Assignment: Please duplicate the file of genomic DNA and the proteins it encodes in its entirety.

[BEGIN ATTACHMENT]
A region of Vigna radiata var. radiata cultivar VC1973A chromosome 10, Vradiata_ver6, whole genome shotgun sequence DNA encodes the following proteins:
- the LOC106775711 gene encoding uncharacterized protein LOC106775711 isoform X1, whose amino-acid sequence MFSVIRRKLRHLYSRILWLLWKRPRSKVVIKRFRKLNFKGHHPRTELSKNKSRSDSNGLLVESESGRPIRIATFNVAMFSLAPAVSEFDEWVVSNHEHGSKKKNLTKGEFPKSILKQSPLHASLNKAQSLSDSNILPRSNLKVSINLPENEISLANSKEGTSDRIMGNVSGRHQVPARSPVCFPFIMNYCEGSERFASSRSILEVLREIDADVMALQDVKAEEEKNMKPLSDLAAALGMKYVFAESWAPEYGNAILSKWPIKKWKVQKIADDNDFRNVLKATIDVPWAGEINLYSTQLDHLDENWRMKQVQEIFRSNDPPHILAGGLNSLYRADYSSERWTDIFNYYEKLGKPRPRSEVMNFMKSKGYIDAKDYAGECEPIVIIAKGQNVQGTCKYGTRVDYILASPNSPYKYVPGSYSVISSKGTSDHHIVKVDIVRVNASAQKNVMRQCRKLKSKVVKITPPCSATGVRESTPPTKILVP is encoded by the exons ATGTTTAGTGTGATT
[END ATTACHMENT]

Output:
A region of Vigna radiata var. radiata cultivar VC1973A chromosome 10, Vradiata_ver6, whole genome shotgun sequence DNA encodes the following proteins:
- the LOC106775711 gene encoding uncharacterized protein LOC106775711 isoform X1, whose amino-acid sequence MFSVIRRKLRHLYSRILWLLWKRPRSKVVIKRFRKLNFKGHHPRTELSKNKSRSDSNGLLVESESGRPIRIATFNVAMFSLAPAVSEFDEWVVSNHEHGSKKKNLTKGEFPKSILKQSPLHASLNKAQSLSDSNILPRSNLKVSINLPENEISLANSKEGTSDRIMGNVSGRHQVPARSPVCFPFIMNYCEGSERFASSRSILEVLREIDADVMALQDVKAEEEKNMKPLSDLAAALGMKYVFAESWAPEYGNAILSKWPIKKWKVQKIADDNDFRNVLKATIDVPWAGEINLYSTQLDHLDENWRMKQVQEIFRSNDPPHILAGGLNSLYRADYSSERWTDIFNYYEKLGKPRPRSEVMNFMKSKGYIDAKDYAGECEPIVIIAKGQNVQGTCKYGTRVDYILASPNSPYKYVPGSYSVISSKGTSDHHIVKVDIVRVNASAQKNVMRQCRKLKSKVVKITPPCSATGVRESTPPTKILVP is encoded by the exons ATGTTTAGTGTGATT